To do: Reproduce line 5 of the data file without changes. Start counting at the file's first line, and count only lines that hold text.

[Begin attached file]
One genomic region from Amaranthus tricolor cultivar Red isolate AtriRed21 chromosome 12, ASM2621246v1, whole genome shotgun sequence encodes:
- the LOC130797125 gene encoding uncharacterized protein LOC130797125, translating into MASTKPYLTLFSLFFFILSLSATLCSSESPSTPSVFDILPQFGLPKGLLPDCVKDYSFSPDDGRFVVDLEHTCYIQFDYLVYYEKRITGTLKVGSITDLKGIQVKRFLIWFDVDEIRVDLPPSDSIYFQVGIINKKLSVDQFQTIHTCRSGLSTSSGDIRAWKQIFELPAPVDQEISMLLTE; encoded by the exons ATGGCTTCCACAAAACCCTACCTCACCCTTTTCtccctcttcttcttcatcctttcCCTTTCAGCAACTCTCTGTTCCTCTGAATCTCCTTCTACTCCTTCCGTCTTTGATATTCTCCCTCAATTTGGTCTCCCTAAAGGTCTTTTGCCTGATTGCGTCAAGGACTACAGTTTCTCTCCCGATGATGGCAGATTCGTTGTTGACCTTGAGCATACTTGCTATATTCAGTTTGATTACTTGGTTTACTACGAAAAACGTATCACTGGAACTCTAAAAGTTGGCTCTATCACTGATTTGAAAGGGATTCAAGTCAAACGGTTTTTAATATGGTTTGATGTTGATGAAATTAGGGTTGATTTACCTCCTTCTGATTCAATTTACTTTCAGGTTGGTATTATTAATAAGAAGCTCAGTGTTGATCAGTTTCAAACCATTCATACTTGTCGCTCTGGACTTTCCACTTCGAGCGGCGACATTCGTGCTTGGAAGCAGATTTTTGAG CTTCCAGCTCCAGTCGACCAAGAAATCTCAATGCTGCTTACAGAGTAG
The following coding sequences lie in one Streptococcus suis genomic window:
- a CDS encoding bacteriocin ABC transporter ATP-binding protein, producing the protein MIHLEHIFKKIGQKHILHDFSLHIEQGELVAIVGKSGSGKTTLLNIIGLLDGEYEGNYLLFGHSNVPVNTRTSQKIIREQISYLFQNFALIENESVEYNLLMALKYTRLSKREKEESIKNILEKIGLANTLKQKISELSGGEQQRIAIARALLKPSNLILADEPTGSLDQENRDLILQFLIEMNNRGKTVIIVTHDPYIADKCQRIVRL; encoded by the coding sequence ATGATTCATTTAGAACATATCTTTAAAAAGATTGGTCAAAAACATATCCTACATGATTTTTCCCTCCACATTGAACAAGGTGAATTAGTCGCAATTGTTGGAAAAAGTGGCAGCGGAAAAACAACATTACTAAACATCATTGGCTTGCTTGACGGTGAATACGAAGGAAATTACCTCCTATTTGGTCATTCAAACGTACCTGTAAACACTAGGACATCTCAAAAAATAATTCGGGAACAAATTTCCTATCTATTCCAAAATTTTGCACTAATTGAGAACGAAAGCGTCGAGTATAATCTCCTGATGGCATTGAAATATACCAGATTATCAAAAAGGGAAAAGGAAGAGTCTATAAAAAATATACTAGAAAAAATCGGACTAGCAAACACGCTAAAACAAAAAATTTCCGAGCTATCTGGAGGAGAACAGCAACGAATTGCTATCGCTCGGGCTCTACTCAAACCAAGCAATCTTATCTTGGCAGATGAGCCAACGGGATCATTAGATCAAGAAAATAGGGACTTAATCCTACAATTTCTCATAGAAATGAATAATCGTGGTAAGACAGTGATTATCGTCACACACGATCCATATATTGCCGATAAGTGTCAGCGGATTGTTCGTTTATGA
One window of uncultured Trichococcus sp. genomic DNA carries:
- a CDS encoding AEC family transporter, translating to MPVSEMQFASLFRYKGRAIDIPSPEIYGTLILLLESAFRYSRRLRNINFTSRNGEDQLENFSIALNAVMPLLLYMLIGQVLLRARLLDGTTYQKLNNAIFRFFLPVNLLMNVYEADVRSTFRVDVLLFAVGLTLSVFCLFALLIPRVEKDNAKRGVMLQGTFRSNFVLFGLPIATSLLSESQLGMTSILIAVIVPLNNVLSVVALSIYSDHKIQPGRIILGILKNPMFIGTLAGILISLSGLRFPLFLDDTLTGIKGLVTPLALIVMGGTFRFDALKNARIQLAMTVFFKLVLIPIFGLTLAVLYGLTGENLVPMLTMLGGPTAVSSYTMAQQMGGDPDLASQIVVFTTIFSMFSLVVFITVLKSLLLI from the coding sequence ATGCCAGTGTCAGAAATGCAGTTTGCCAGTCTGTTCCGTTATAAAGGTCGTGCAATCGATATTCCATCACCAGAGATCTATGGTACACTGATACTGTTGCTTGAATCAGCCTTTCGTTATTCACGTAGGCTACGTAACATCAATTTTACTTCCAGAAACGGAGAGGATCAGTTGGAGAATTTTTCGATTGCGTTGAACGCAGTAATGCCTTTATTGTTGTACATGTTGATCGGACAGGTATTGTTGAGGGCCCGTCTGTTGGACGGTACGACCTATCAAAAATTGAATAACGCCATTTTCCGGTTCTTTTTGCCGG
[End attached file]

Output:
One window of uncultured Trichococcus sp. genomic DNA carries: